Lymphedema-distichiasis is a rare hereditary disease characterized by swelling of the legs because of abnormal interstitial fluid transport (lymphedema) and the presence of additional set of eyelashes (distichiasis). Additional defects may include cleft palate and heart malformations. While distichiasis can usually be successfully treated, at present no cure exists for lymphedema, which is a highly disabling and disfiguring condition.
Lymphedema-distichiasis is caused by loss-of-function mutations in the transcription factor FOXC2. We have recently established inducible loss- and gain-of-functions genetic models to study the pathology of lymphedema-distichiasis, and we identified FOXC2 target genes in lymphatic vessels, tissues that are most affected in individuals with this disease. The goal of this project is to evaluate theurapeutic potential of some of these genes to prevent or improve lymphedema caused by the FOXC2 deficiency. We plan to address these questions through the analysis of mice with lymphatic endothelial specific deletion of FOXC2 targets, as well as by studying the ability of recombinant proteins or small molecule inhibitors to prevent the development of lymphedema in our preclinical models.
Was ist das Besondere an diesem Projekt?
Lymphedema is a chronic condition for which no effective cure exists at the moment. Due to the progress of both clinical and fundamental research, we now understand that multiple causes underlie the pathology of this disease. Mutations in FOXC2 cause human hereditary lymphedema-distichiasis. In our work we propose to combine basic knowledge derived from the studies of molecular biology of FOXC2 and results from genetic models to develop a rational approach for targeting the defects of lymphatic vasculature. Although lymphedema-distichiasis is a rare diseases, we hope that new knowledge and methods developed during our work will be useful for treatment of other diseases, in which lymphatic vessels play an important role, such as cancer and inflammation.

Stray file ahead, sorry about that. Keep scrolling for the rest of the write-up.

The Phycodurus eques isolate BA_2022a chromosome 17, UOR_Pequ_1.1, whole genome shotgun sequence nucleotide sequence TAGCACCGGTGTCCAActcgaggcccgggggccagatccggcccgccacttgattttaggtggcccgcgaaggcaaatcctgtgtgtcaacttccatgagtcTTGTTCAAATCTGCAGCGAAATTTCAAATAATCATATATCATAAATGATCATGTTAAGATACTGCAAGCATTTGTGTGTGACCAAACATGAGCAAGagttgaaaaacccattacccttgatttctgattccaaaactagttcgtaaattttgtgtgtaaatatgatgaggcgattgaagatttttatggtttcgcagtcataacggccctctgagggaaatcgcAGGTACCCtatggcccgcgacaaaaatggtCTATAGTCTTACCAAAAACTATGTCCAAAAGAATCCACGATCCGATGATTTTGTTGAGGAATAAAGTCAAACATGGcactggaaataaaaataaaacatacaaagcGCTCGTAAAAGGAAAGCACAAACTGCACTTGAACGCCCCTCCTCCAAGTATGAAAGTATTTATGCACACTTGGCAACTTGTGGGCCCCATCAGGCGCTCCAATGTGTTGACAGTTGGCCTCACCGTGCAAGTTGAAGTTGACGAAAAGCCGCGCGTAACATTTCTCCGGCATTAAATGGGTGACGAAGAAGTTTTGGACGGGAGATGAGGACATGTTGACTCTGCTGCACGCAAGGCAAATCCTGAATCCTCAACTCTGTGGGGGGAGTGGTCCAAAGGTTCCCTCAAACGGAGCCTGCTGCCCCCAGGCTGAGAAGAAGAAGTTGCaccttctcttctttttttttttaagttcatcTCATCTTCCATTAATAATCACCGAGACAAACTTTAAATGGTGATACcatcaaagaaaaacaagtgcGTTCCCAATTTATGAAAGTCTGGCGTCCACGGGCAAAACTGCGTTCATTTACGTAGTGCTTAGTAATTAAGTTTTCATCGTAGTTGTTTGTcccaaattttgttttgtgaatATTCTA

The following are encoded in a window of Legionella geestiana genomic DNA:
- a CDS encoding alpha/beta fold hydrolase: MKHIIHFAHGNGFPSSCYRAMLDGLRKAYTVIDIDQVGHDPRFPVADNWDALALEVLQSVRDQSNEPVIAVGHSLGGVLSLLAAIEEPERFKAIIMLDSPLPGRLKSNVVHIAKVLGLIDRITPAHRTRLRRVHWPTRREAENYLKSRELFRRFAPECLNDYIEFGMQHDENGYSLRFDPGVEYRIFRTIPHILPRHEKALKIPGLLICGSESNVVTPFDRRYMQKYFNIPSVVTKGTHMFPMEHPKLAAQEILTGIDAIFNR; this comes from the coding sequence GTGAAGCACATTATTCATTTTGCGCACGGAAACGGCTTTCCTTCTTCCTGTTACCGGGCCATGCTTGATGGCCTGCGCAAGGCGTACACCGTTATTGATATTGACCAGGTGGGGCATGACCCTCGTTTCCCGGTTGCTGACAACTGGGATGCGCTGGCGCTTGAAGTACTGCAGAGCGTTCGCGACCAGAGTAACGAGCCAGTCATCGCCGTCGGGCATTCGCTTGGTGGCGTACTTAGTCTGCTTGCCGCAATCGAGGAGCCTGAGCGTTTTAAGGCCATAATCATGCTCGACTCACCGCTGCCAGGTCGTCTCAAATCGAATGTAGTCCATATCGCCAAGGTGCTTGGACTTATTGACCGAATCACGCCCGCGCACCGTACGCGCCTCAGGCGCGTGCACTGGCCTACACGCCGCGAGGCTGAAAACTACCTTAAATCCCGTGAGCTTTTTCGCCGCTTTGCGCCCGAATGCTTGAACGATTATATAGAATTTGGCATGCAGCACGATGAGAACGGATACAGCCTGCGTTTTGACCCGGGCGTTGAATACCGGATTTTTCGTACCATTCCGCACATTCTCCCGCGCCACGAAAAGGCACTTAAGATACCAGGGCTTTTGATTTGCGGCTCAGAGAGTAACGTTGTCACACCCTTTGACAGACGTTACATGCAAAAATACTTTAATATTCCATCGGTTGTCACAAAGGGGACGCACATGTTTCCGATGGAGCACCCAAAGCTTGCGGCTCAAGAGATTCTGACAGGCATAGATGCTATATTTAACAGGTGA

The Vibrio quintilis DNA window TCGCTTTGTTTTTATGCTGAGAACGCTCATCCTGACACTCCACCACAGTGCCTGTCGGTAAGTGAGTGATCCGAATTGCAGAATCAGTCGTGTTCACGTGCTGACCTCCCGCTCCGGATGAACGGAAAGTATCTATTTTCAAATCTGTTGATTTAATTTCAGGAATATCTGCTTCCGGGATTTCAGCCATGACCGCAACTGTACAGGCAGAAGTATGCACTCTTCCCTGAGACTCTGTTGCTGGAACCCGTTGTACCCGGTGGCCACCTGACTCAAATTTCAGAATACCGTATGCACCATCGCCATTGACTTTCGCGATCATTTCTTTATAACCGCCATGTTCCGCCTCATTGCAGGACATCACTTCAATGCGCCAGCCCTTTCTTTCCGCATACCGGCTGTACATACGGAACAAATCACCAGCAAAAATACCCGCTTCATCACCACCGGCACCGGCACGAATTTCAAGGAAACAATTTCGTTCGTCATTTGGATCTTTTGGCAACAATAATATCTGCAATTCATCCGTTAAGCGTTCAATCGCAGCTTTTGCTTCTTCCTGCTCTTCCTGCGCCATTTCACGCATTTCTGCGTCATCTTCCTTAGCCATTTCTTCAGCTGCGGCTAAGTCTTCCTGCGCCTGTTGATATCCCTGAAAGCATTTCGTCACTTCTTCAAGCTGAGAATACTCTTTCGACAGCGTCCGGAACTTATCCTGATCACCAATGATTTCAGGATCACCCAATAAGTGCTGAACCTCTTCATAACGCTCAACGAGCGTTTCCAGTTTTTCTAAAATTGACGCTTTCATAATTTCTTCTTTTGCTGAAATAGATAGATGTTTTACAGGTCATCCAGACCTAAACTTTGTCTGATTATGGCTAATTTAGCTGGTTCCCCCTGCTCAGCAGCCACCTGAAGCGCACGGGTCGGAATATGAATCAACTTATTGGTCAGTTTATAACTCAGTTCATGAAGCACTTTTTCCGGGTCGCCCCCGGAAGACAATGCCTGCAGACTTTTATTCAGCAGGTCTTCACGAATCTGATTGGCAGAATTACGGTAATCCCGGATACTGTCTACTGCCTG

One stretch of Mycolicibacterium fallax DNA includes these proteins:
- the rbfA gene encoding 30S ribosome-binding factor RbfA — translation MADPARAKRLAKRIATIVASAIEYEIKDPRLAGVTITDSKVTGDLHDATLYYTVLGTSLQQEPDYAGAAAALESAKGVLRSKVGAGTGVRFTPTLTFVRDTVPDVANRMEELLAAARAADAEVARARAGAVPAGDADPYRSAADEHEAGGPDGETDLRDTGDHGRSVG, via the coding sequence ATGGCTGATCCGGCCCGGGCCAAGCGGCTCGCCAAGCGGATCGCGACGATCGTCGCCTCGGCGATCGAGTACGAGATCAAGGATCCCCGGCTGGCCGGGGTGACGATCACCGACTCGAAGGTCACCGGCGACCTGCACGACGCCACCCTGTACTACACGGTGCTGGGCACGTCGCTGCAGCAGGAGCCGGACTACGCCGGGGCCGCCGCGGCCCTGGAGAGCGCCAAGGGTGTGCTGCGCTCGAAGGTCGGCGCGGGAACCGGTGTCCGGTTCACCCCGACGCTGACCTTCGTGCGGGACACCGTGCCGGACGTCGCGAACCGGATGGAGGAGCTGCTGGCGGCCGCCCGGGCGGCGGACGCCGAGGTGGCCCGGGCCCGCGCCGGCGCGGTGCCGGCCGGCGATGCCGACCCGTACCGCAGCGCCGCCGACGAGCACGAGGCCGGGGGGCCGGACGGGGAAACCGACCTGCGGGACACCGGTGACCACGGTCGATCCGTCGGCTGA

The project developed a useful pre-clinical model of lymphedema-distichiasis and identified signaling pathway and down-stream effectors of FOXC2. Surpisingly, we found that FOXC2 regulates mechanosensitive responses of lymphatic endothelial cells, demonstrating that lymphedema-distichiasis is a disease of impaired mechanotransduction (Sabine et al., in revision). We also explored a potential of cancer drug repurposing, and identified potentially interesting candidates, which we are currently testing in our new model. We hope that the results of these experiments will allow to initiate mechanism-based clinical trials, and, ultimately, improve the outcome of the disease in human patients.
Am Projekt beteiligte Personen
Letzte Aktualisierung dieser Projektdarstellung 19.07.2018